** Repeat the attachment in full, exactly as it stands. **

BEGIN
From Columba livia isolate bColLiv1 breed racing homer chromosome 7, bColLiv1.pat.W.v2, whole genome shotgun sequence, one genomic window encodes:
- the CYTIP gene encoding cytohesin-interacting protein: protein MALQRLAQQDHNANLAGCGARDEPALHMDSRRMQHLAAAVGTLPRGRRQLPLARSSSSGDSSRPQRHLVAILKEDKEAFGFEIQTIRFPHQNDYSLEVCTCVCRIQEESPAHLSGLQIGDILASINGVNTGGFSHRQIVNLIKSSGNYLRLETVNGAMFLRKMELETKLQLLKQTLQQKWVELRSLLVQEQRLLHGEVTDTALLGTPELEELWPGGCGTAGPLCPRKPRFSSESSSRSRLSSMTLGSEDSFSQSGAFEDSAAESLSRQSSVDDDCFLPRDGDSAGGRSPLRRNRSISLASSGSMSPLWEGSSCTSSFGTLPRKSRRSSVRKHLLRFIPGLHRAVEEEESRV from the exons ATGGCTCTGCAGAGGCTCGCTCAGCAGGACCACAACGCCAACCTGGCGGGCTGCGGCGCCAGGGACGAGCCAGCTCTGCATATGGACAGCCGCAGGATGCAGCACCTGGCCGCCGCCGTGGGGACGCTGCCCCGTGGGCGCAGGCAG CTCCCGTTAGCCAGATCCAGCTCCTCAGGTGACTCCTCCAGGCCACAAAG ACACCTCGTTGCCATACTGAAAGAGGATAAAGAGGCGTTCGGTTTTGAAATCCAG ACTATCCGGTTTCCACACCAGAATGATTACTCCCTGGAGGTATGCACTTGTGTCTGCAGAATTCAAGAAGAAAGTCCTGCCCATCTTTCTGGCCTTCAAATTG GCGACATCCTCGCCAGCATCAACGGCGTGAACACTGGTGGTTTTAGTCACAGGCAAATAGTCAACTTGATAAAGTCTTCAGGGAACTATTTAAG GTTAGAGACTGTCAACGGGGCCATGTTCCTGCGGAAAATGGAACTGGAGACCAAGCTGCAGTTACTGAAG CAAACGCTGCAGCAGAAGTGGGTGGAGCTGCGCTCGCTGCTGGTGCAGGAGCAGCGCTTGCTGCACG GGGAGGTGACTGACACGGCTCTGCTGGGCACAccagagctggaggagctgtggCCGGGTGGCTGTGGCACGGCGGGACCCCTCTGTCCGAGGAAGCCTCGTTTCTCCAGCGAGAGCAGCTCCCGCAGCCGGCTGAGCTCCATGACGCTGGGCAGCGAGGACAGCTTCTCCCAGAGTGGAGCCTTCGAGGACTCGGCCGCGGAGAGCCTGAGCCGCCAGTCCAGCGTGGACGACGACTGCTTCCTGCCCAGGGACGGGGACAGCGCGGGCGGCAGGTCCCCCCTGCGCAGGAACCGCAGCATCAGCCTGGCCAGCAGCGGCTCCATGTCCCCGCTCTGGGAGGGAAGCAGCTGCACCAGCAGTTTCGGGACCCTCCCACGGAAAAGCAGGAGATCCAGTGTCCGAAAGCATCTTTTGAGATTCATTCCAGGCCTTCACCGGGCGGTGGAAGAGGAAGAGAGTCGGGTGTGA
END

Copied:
From Columba livia isolate bColLiv1 breed racing homer chromosome 7, bColLiv1.pat.W.v2, whole genome shotgun sequence, one genomic window encodes:
- the CYTIP gene encoding cytohesin-interacting protein: protein MALQRLAQQDHNANLAGCGARDEPALHMDSRRMQHLAAAVGTLPRGRRQLPLARSSSSGDSSRPQRHLVAILKEDKEAFGFEIQTIRFPHQNDYSLEVCTCVCRIQEESPAHLSGLQIGDILASINGVNTGGFSHRQIVNLIKSSGNYLRLETVNGAMFLRKMELETKLQLLKQTLQQKWVELRSLLVQEQRLLHGEVTDTALLGTPELEELWPGGCGTAGPLCPRKPRFSSESSSRSRLSSMTLGSEDSFSQSGAFEDSAAESLSRQSSVDDDCFLPRDGDSAGGRSPLRRNRSISLASSGSMSPLWEGSSCTSSFGTLPRKSRRSSVRKHLLRFIPGLHRAVEEEESRV from the exons ATGGCTCTGCAGAGGCTCGCTCAGCAGGACCACAACGCCAACCTGGCGGGCTGCGGCGCCAGGGACGAGCCAGCTCTGCATATGGACAGCCGCAGGATGCAGCACCTGGCCGCCGCCGTGGGGACGCTGCCCCGTGGGCGCAGGCAG CTCCCGTTAGCCAGATCCAGCTCCTCAGGTGACTCCTCCAGGCCACAAAG ACACCTCGTTGCCATACTGAAAGAGGATAAAGAGGCGTTCGGTTTTGAAATCCAG ACTATCCGGTTTCCACACCAGAATGATTACTCCCTGGAGGTATGCACTTGTGTCTGCAGAATTCAAGAAGAAAGTCCTGCCCATCTTTCTGGCCTTCAAATTG GCGACATCCTCGCCAGCATCAACGGCGTGAACACTGGTGGTTTTAGTCACAGGCAAATAGTCAACTTGATAAAGTCTTCAGGGAACTATTTAAG GTTAGAGACTGTCAACGGGGCCATGTTCCTGCGGAAAATGGAACTGGAGACCAAGCTGCAGTTACTGAAG CAAACGCTGCAGCAGAAGTGGGTGGAGCTGCGCTCGCTGCTGGTGCAGGAGCAGCGCTTGCTGCACG GGGAGGTGACTGACACGGCTCTGCTGGGCACAccagagctggaggagctgtggCCGGGTGGCTGTGGCACGGCGGGACCCCTCTGTCCGAGGAAGCCTCGTTTCTCCAGCGAGAGCAGCTCCCGCAGCCGGCTGAGCTCCATGACGCTGGGCAGCGAGGACAGCTTCTCCCAGAGTGGAGCCTTCGAGGACTCGGCCGCGGAGAGCCTGAGCCGCCAGTCCAGCGTGGACGACGACTGCTTCCTGCCCAGGGACGGGGACAGCGCGGGCGGCAGGTCCCCCCTGCGCAGGAACCGCAGCATCAGCCTGGCCAGCAGCGGCTCCATGTCCCCGCTCTGGGAGGGAAGCAGCTGCACCAGCAGTTTCGGGACCCTCCCACGGAAAAGCAGGAGATCCAGTGTCCGAAAGCATCTTTTGAGATTCATTCCAGGCCTTCACCGGGCGGTGGAAGAGGAAGAGAGTCGGGTGTGA